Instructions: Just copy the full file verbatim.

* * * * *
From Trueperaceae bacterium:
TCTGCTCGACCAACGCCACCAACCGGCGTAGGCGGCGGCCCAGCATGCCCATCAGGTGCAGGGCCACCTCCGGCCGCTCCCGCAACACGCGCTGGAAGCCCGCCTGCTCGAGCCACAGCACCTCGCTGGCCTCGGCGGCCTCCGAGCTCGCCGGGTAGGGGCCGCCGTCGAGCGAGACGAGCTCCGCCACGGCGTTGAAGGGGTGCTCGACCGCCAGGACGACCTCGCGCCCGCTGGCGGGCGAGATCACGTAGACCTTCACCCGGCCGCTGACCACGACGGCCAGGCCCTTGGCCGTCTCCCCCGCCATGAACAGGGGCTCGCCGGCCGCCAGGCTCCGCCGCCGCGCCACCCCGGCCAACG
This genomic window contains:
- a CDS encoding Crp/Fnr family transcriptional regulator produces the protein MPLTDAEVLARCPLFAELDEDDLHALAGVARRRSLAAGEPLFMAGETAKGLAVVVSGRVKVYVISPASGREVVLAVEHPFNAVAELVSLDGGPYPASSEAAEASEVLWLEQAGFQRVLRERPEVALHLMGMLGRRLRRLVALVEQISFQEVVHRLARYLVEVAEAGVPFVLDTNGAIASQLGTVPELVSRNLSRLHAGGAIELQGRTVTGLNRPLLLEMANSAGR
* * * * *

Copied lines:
From Trueperaceae bacterium:
TCTGCTCGACCAACGCCACCAACCGGCGTAGGCGGCGGCCCAGCATGCCCATCAGGTGCAGGGCCACCTCCGGCCGCTCCCGCAACACGCGCTGGAAGCCCGCCTGCTCGAGCCACAGCACCTCGCTGGCCTCGGCGGCCTCCGAGCTCGCCGGGTAGGGGCCGCCGTCGAGCGAGACGAGCTCCGCCACGGCGTTGAAGGGGTGCTCGACCGCCAGGACGACCTCGCGCCCGCTGGCGGGCGAGATCACGTAGACCTTCACCCGGCCGCTGACCACGACGGCCAGGCCCTTGGCCGTCTCCCCCGCCATGAACAGGGGCTCGCCGGCCGCCAGGCTCCGCCGCCGCGCCACCCCGGCCAACG
This genomic window contains:
- a CDS encoding Crp/Fnr family transcriptional regulator produces the protein MPLTDAEVLARCPLFAELDEDDLHALAGVARRRSLAAGEPLFMAGETAKGLAVVVSGRVKVYVISPASGREVVLAVEHPFNAVAELVSLDGGPYPASSEAAEASEVLWLEQAGFQRVLRERPEVALHLMGMLGRRLRRLVALVEQISFQEVVHRLARYLVEVAEAGVPFVLDTNGAIASQLGTVPELVSRNLSRLHAGGAIELQGRTVTGLNRPLLLEMANSAGR